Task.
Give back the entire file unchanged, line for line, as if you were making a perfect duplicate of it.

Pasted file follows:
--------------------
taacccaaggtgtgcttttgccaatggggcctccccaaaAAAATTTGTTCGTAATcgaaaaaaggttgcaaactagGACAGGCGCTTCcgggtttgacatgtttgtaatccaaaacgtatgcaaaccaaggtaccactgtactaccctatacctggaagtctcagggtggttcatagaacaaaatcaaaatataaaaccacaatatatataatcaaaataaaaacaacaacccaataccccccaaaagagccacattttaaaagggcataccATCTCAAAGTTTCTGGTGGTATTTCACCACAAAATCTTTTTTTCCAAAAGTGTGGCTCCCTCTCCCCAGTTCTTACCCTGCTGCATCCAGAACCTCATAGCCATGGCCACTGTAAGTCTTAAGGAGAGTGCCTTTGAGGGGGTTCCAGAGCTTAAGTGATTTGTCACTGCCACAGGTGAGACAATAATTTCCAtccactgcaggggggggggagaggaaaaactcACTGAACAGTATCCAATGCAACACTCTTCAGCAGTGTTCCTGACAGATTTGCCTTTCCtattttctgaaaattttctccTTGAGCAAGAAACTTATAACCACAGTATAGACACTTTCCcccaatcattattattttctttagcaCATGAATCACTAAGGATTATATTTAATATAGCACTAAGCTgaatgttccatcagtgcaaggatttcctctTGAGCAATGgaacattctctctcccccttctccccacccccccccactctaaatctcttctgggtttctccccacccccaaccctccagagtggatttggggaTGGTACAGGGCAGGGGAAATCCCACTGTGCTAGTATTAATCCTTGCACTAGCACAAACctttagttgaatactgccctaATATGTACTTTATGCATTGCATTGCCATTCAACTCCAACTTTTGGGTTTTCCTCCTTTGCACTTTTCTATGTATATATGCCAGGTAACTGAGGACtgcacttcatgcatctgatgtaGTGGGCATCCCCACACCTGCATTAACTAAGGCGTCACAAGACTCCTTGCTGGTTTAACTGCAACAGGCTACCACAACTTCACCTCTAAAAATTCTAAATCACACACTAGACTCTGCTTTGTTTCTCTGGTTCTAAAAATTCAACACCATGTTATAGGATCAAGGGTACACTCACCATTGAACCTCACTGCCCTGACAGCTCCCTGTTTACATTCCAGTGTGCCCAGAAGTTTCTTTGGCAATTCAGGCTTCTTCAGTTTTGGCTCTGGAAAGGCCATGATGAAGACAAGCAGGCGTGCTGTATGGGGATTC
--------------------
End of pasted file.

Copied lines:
taacccaaggtgtgcttttgccaatggggcctccccaaaAAAATTTGTTCGTAATcgaaaaaaggttgcaaactagGACAGGCGCTTCcgggtttgacatgtttgtaatccaaaacgtatgcaaaccaaggtaccactgtactaccctatacctggaagtctcagggtggttcatagaacaaaatcaaaatataaaaccacaatatatataatcaaaataaaaacaacaacccaataccccccaaaagagccacattttaaaagggcataccATCTCAAAGTTTCTGGTGGTATTTCACCACAAAATCTTTTTTTCCAAAAGTGTGGCTCCCTCTCCCCAGTTCTTACCCTGCTGCATCCAGAACCTCATAGCCATGGCCACTGTAAGTCTTAAGGAGAGTGCCTTTGAGGGGGTTCCAGAGCTTAAGTGATTTGTCACTGCCACAGGTGAGACAATAATTTCCAtccactgcaggggggggggagaggaaaaactcACTGAACAGTATCCAATGCAACACTCTTCAGCAGTGTTCCTGACAGATTTGCCTTTCCtattttctgaaaattttctccTTGAGCAAGAAACTTATAACCACAGTATAGACACTTTCCcccaatcattattattttctttagcaCATGAATCACTAAGGATTATATTTAATATAGCACTAAGCTgaatgttccatcagtgcaaggatttcctctTGAGCAATGgaacattctctctcccccttctccccacccccccccactctaaatctcttctgggtttctccccacccccaaccctccagagtggatttggggaTGGTACAGGGCAGGGGAAATCCCACTGTGCTAGTATTAATCCTTGCACTAGCACAAACctttagttgaatactgccctaATATGTACTTTATGCATTGCATTGCCATTCAACTCCAACTTTTGGGTTTTCCTCCTTTGCACTTTTCTATGTATATATGCCAGGTAACTGAGGACtgcacttcatgcatctgatgtaGTGGGCATCCCCACACCTGCATTAACTAAGGCGTCACAAGACTCCTTGCTGGTTTAACTGCAACAGGCTACCACAACTTCACCTCTAAAAATTCTAAATCACACACTAGACTCTGCTTTGTTTCTCTGGTTCTAAAAATTCAACACCATGTTATAGGATCAAGGGTACACTCACCATTGAACCTCACTGCCCTGACAGCTCCCTGTTTACATTCCAGTGTGCCCAGAAGTTTCTTTGGCAATTCAGGCTTCTTCAGTTTTGGCTCTGGAAAGGCCATGATGAAGACAAGCAGGCGTGCTGTATGGGGATTC